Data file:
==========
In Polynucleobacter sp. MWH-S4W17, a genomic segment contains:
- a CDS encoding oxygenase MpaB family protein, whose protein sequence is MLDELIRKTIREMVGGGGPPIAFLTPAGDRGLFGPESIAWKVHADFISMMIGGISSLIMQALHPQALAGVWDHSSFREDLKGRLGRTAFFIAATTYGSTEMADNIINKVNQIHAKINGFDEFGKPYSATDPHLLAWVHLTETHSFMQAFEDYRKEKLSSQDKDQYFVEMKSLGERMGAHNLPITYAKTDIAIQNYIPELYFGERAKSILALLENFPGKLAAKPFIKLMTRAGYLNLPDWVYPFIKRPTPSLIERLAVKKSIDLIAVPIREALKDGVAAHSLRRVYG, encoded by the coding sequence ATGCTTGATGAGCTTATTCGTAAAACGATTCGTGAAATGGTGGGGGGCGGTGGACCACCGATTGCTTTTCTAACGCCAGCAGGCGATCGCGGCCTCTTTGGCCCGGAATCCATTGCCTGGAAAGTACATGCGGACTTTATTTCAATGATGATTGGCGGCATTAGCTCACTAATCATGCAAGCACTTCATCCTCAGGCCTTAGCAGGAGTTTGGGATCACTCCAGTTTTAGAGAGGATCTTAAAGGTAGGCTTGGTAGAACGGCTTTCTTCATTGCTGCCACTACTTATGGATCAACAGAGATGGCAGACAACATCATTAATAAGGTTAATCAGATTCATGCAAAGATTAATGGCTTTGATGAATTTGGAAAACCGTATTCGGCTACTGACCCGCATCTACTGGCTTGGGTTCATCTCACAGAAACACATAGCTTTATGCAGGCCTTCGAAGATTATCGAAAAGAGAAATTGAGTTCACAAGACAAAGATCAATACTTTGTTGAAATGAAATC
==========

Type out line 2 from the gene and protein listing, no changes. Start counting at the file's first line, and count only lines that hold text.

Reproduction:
- a CDS encoding oxygenase MpaB family protein, whose protein sequence is MLDELIRKTIREMVGGGGPPIAFLTPAGDRGLFGPESIAWKVHADFISMMIGGISSLIMQALHPQALAGVWDHSSFREDLKGRLGRTAFFIAATTYGSTEMADNIINKVNQIHAKINGFDEFGKPYSATDPHLLAWVHLTETHSFMQAFEDYRKEKLSSQDKDQYFVEMKSLGERMGAHNLPITYAKTDIAIQNYIPELYFGERAKSILALLENFPGKLAAKPFIKLMTRAGYLNLPDWVYPFIKRPTPSLIERLAVKKSIDLIAVPIREALKDGVAAHSLRRVYG, encoded by the coding sequence ATGCTTGATGAGCTTATTCGTAAAACGATTCGTGAAATGGTGGGGGGCGGTGGACCACCGATTGCTTTTCTAACGCCAGCAGGCGATCGCGGCCTCTTTGGCCCGGAATCCATTGCCTGGAAAGTACATGCGGACTTTATTTCAATGATGATTGGCGGCATTAGCTCACTAATCATGCAAGCACTTCATCCTCAGGCCTTAGCAGGAGTTTGGGATCACTCCAGTTTTAGAGAGGATCTTAAAGGTAGGCTTGGTAGAACGGCTTTCTTCATTGCTGCCACTACTTATGGATCAACAGAGATGGCAGACAACATCATTAATAAGGTTAATCAGATTCATGCAAAGATTAATGGCTTTGATGAATTTGGAAAACCGTATTCGGCTACTGACCCGCATCTACTGGCTTGGGTTCATCTCACAGAAACACATAGCTTTATGCAGGCCTTCGAAGATTATCGAAAAGAGAAATTGAGTTCACAAGACAAAGATCAATACTTTGTTGAAATGAAATC